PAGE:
In other words, the question is not how do we escape from hell, the question is how close do we draw near to God? Permanent hell is reserved for relatively few individuals.

Thankful Prayers

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Last Sunday I had the prompting that all personal and family prayers (other than blessings on food) for everyone in the home should be nothing but expressions of gratitude. For one week we would not ask for anything in prayers and instead just focus on the blessings we receive. It’s been a wonderful experience. We’ve all been able to reflect more on things we are grateful for. It seems like the children have bickered less – not that they ever do much but occasionally they’ll bug one another – and that our home has been more peaceful.

I urge you to try the same – take a week and only express gratitude in your prayers. The Lord will show unto you the many tender mercies which He bestows upon you continually.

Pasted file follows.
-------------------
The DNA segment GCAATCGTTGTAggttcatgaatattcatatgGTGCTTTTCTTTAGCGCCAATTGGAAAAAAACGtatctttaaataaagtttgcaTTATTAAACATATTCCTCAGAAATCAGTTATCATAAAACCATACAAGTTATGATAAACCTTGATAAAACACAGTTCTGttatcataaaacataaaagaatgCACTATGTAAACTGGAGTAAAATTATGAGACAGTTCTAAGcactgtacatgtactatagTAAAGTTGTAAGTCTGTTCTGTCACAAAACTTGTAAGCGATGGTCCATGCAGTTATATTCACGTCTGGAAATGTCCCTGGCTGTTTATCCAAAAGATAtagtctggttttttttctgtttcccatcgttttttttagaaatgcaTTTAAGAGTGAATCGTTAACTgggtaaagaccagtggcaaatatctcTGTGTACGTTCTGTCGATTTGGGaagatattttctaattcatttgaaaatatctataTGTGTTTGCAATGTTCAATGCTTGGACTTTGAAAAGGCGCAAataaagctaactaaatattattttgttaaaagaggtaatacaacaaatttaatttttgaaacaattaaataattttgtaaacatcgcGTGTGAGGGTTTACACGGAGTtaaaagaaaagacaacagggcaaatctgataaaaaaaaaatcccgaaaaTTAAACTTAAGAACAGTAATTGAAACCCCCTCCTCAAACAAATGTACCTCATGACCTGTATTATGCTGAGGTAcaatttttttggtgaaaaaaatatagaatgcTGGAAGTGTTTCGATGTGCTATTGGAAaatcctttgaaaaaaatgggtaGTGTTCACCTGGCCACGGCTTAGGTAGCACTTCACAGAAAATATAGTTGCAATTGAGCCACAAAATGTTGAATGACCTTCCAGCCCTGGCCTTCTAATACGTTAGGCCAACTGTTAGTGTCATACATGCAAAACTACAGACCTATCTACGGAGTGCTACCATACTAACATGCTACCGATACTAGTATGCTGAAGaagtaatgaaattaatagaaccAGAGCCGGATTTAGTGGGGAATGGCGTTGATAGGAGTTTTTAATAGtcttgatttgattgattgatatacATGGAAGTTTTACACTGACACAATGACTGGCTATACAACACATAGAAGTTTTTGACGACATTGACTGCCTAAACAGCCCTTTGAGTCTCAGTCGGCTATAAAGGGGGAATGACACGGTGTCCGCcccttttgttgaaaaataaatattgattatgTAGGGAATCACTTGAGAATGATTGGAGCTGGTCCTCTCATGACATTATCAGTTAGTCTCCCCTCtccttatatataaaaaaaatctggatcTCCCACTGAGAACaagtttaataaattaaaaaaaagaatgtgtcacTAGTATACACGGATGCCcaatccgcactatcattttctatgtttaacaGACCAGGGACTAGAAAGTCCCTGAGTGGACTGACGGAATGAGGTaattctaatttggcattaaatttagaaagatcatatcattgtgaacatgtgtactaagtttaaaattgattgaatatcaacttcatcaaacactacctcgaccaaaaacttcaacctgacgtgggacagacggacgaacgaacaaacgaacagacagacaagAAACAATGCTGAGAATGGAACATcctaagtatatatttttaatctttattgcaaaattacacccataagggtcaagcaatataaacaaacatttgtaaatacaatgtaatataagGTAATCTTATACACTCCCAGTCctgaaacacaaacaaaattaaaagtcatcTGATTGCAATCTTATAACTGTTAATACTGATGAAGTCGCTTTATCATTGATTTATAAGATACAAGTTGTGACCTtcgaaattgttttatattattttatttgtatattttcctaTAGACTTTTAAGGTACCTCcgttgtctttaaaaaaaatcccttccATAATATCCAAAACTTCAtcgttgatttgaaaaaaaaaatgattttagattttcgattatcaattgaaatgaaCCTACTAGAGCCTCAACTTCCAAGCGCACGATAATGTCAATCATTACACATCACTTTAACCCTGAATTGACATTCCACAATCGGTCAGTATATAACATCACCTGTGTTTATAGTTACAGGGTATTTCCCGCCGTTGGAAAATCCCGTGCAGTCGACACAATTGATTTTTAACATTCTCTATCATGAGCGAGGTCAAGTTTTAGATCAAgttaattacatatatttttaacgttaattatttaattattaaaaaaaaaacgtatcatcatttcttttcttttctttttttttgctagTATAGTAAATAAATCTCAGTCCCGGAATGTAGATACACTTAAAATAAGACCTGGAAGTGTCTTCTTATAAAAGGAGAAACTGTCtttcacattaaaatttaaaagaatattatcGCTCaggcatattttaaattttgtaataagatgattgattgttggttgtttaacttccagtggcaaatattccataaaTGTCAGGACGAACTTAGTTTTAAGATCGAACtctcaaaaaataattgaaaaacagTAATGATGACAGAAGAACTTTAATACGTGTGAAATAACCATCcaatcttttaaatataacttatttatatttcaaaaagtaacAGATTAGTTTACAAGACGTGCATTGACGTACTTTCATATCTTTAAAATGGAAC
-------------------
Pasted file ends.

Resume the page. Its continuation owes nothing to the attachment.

Image by MTSOFan on Flickr. Used under a CC license.

Four Glorious Gifts From God

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The prophet Moroni wrote to encourage us to “Deny not the gifts of God, for they are many; and they come from the same God. And there are different ways that these gifts are administered; but it is the same God who worketh all in all; and they are given by the manifestations of the Spirit of God unto men, to profit them” (Moroni 10:8).

We receive four glorious gifts from God.

1. Faith

The first glorious gift is faith.

“Now faith is the substance of things hoped for, the evidence of things not seen.” (Hebrews 11:1). Let me say that again with words that clarify the meaning: “Now faith is the assurance of things hoped for, the proof of things not seen.” Faith isn’t just hoping something is true; it isn’t just believing in God – faith is much more and much more powerful. Faith is evidence; faith in God is proof of Him and His love for you. Walking by faith isn’t blindly following Christ, it is following Him because you have proof that what you are doing is right. Faith is a gift from God. Moroni wrote: “And to [some is given] exceedingly great faith” (Moroni 10:11). Faith comes of and by the Spirit of the Lord. If you want stronger faith, pray for it and keep the commandments. God will bless you with more and more faith as you follow Him.